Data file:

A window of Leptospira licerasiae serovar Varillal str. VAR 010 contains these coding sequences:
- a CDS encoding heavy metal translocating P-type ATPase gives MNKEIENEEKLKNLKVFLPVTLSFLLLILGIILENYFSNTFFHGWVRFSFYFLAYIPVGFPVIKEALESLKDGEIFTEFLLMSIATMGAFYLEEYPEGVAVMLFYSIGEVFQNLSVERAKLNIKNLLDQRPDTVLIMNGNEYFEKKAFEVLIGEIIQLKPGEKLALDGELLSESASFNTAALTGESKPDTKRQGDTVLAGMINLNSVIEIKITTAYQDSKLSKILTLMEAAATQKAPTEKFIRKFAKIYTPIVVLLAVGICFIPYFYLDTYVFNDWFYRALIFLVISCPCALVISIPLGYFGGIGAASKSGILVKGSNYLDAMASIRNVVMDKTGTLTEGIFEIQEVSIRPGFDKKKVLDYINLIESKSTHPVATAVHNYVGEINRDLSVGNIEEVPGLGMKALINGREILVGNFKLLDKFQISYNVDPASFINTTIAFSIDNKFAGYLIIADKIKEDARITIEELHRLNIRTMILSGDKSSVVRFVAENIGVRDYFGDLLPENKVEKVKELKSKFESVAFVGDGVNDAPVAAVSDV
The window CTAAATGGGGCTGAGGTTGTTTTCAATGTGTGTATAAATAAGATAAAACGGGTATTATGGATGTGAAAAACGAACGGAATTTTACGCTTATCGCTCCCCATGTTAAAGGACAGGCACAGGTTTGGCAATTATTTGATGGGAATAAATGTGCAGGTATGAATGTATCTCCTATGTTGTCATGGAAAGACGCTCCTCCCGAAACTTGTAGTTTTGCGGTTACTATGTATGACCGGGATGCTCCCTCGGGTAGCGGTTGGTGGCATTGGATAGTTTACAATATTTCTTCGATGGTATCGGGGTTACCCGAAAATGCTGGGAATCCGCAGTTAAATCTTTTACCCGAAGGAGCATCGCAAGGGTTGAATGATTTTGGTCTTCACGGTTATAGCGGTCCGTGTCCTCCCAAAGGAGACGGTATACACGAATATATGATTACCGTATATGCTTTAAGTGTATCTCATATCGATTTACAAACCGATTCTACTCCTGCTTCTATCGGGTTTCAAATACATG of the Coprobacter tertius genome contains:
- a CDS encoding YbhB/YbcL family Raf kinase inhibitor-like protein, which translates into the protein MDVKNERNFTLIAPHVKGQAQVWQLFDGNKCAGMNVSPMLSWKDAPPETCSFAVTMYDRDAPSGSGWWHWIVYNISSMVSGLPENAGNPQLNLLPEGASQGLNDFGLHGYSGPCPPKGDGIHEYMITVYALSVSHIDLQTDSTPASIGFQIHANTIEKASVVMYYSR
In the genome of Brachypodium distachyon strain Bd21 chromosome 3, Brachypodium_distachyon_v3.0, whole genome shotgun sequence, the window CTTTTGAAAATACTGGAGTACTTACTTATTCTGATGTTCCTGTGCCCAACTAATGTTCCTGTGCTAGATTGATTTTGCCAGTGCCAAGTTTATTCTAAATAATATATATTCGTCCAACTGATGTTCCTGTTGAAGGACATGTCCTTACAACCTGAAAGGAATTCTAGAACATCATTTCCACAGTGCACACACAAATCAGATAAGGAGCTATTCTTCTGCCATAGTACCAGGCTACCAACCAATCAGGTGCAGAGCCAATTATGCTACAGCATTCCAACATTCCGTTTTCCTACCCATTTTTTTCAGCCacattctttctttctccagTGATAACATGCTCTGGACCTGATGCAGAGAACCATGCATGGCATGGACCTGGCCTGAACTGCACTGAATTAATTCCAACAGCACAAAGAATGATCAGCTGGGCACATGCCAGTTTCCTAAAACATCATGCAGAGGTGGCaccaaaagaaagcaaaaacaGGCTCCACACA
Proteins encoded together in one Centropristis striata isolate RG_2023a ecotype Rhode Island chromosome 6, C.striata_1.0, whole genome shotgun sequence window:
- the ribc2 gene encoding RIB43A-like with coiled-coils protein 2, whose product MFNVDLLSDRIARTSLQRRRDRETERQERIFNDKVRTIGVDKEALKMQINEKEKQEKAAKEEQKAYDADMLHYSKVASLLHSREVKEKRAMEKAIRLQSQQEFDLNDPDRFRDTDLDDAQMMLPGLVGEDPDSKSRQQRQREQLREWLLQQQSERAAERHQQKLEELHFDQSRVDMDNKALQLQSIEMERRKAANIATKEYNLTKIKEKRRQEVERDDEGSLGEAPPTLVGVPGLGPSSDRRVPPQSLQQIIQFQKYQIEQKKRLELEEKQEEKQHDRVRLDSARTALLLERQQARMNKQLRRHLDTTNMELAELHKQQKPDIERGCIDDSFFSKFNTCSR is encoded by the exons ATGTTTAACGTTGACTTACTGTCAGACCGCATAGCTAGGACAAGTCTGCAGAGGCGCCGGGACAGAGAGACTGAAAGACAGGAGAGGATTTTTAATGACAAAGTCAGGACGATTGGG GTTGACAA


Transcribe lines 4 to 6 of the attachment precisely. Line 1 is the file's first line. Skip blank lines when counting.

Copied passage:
- a CDS encoding YbhB/YbcL family Raf kinase inhibitor-like protein, which translates into the protein MDVKNERNFTLIAPHVKGQAQVWQLFDGNKCAGMNVSPMLSWKDAPPETCSFAVTMYDRDAPSGSGWWHWIVYNISSMVSGLPENAGNPQLNLLPEGASQGLNDFGLHGYSGPCPPKGDGIHEYMITVYALSVSHIDLQTDSTPASIGFQIHANTIEKASVVMYYSR
In the genome of Brachypodium distachyon strain Bd21 chromosome 3, Brachypodium_distachyon_v3.0, whole genome shotgun sequence, the window CTTTTGAAAATACTGGAGTACTTACTTATTCTGATGTTCCTGTGCCCAACTAATGTTCCTGTGCTAGATTGATTTTGCCAGTGCCAAGTTTATTCTAAATAATATATATTCGTCCAACTGATGTTCCTGTTGAAGGACATGTCCTTACAACCTGAAAGGAATTCTAGAACATCATTTCCACAGTGCACACACAAATCAGATAAGGAGCTATTCTTCTGCCATAGTACCAGGCTACCAACCAATCAGGTGCAGAGCCAATTATGCTACAGCATTCCAACATTCCGTTTTCCTACCCATTTTTTTCAGCCacattctttctttctccagTGATAACATGCTCTGGACCTGATGCAGAGAACCATGCATGGCATGGACCTGGCCTGAACTGCACTGAATTAATTCCAACAGCACAAAGAATGATCAGCTGGGCACATGCCAGTTTCCTAAAACATCATGCAGAGGTGGCaccaaaagaaagcaaaaacaGGCTCCACACA
Proteins encoded together in one Centropristis striata isolate RG_2023a ecotype Rhode Island chromosome 6, C.striata_1.0, whole genome shotgun sequence window: